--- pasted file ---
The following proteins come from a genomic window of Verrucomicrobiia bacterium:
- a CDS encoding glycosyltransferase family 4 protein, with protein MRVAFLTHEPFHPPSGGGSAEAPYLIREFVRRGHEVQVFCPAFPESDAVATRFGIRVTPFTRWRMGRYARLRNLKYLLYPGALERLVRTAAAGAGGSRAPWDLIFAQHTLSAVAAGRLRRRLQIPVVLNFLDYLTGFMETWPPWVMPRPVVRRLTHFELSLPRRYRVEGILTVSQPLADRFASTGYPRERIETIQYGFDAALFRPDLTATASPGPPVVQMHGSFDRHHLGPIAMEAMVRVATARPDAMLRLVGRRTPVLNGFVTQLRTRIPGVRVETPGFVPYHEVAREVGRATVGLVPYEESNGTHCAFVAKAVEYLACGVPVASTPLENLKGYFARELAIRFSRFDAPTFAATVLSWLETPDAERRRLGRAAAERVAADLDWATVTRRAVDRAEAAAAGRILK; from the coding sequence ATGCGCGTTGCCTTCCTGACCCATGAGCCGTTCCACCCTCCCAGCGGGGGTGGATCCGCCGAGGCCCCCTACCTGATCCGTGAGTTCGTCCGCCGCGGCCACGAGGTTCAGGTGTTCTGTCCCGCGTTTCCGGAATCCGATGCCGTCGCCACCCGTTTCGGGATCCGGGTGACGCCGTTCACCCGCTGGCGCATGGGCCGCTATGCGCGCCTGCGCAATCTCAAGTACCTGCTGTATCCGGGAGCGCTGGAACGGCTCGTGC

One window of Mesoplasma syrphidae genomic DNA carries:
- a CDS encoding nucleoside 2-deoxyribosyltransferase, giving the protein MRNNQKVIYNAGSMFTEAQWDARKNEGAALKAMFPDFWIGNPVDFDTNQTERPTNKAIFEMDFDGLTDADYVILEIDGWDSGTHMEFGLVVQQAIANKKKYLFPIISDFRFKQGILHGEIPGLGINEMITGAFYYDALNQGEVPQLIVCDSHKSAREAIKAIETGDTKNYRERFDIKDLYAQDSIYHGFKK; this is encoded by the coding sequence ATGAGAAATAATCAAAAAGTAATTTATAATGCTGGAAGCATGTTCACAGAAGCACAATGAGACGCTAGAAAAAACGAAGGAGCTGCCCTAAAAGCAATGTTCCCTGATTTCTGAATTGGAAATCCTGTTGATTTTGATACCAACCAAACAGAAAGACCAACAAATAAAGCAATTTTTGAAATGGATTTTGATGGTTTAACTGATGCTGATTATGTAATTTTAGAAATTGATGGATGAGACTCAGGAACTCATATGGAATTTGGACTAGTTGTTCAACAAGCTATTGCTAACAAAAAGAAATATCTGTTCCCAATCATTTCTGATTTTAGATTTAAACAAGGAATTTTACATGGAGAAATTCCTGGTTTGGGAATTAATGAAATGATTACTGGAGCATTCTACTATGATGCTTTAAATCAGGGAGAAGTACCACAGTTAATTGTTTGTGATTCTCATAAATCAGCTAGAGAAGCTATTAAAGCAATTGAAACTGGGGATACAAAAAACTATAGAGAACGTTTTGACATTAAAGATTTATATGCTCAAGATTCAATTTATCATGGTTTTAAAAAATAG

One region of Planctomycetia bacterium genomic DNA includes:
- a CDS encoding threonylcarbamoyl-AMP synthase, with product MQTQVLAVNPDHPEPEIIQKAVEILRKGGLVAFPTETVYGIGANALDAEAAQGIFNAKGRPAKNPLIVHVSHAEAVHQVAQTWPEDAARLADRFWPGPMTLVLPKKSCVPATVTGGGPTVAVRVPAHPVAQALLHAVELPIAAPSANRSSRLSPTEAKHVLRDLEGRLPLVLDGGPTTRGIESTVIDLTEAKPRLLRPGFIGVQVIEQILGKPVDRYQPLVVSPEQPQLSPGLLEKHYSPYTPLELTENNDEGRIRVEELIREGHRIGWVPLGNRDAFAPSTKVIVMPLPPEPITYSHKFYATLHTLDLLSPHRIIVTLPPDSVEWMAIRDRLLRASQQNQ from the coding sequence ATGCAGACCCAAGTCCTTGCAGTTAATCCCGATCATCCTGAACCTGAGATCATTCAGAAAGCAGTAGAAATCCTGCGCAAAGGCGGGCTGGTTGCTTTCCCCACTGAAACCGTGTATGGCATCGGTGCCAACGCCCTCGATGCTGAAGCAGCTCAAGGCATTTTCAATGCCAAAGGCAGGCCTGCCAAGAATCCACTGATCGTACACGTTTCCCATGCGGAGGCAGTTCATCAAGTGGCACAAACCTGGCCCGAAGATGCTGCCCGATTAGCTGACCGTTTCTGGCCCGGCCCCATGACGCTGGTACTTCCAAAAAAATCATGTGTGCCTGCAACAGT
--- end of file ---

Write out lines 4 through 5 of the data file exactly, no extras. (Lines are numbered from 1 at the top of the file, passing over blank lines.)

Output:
- a CDS encoding nucleoside 2-deoxyribosyltransferase, giving the protein MRNNQKVIYNAGSMFTEAQWDARKNEGAALKAMFPDFWIGNPVDFDTNQTERPTNKAIFEMDFDGLTDADYVILEIDGWDSGTHMEFGLVVQQAIANKKKYLFPIISDFRFKQGILHGEIPGLGINEMITGAFYYDALNQGEVPQLIVCDSHKSAREAIKAIETGDTKNYRERFDIKDLYAQDSIYHGFKK; this is encoded by the coding sequence ATGAGAAATAATCAAAAAGTAATTTATAATGCTGGAAGCATGTTCACAGAAGCACAATGAGACGCTAGAAAAAACGAAGGAGCTGCCCTAAAAGCAATGTTCCCTGATTTCTGAATTGGAAATCCTGTTGATTTTGATACCAACCAAACAGAAAGACCAACAAATAAAGCAATTTTTGAAATGGATTTTGATGGTTTAACTGATGCTGATTATGTAATTTTAGAAATTGATGGATGAGACTCAGGAACTCATATGGAATTTGGACTAGTTGTTCAACAAGCTATTGCTAACAAAAAGAAATATCTGTTCCCAATCATTTCTGATTTTAGATTTAAACAAGGAATTTTACATGGAGAAATTCCTGGTTTGGGAATTAATGAAATGATTACTGGAGCATTCTACTATGATGCTTTAAATCAGGGAGAAGTACCACAGTTAATTGTTTGTGATTCTCATAAATCAGCTAGAGAAGCTATTAAAGCAATTGAAACTGGGGATACAAAAAACTATAGAGAACGTTTTGACATTAAAGATTTATATGCTCAAGATTCAATTTATCATGGTTTTAAAAAATAG

One region of Planctomycetia bacterium genomic DNA includes: